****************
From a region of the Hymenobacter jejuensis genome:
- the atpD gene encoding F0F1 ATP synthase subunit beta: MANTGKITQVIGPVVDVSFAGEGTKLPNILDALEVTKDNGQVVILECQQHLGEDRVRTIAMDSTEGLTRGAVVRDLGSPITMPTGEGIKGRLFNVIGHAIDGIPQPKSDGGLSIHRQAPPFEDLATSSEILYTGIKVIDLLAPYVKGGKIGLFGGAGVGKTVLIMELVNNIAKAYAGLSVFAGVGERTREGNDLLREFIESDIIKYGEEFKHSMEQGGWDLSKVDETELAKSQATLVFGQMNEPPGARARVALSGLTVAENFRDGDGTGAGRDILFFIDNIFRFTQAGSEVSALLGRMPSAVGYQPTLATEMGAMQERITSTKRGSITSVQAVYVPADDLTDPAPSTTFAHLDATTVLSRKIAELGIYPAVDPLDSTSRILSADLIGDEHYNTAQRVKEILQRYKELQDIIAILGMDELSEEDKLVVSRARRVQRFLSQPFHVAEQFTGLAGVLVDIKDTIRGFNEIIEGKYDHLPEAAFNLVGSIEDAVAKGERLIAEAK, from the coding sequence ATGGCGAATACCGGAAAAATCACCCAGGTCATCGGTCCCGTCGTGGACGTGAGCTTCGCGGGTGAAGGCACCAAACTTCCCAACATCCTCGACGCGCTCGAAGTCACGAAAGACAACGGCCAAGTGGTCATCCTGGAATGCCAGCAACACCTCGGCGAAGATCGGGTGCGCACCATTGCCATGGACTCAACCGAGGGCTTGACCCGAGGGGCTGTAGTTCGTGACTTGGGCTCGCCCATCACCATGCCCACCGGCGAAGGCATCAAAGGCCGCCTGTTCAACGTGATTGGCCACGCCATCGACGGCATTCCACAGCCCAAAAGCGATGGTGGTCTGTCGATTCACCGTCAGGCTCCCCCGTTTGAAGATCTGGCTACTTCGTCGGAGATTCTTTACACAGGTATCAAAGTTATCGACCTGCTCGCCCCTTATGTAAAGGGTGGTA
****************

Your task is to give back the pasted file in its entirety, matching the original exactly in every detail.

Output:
From a region of the Hymenobacter jejuensis genome:
- the atpD gene encoding F0F1 ATP synthase subunit beta: MANTGKITQVIGPVVDVSFAGEGTKLPNILDALEVTKDNGQVVILECQQHLGEDRVRTIAMDSTEGLTRGAVVRDLGSPITMPTGEGIKGRLFNVIGHAIDGIPQPKSDGGLSIHRQAPPFEDLATSSEILYTGIKVIDLLAPYVKGGKIGLFGGAGVGKTVLIMELVNNIAKAYAGLSVFAGVGERTREGNDLLREFIESDIIKYGEEFKHSMEQGGWDLSKVDETELAKSQATLVFGQMNEPPGARARVALSGLTVAENFRDGDGTGAGRDILFFIDNIFRFTQAGSEVSALLGRMPSAVGYQPTLATEMGAMQERITSTKRGSITSVQAVYVPADDLTDPAPSTTFAHLDATTVLSRKIAELGIYPAVDPLDSTSRILSADLIGDEHYNTAQRVKEILQRYKELQDIIAILGMDELSEEDKLVVSRARRVQRFLSQPFHVAEQFTGLAGVLVDIKDTIRGFNEIIEGKYDHLPEAAFNLVGSIEDAVAKGERLIAEAK, from the coding sequence ATGGCGAATACCGGAAAAATCACCCAGGTCATCGGTCCCGTCGTGGACGTGAGCTTCGCGGGTGAAGGCACCAAACTTCCCAACATCCTCGACGCGCTCGAAGTCACGAAAGACAACGGCCAAGTGGTCATCCTGGAATGCCAGCAACACCTCGGCGAAGATCGGGTGCGCACCATTGCCATGGACTCAACCGAGGGCTTGACCCGAGGGGCTGTAGTTCGTGACTTGGGCTCGCCCATCACCATGCCCACCGGCGAAGGCATCAAAGGCCGCCTGTTCAACGTGATTGGCCACGCCATCGACGGCATTCCACAGCCCAAAAGCGATGGTGGTCTGTCGATTCACCGTCAGGCTCCCCCGTTTGAAGATCTGGCTACTTCGTCGGAGATTCTTTACACAGGTATCAAAGTTATCGACCTGCTCGCCCCTTATGTAAAGGGTGGTA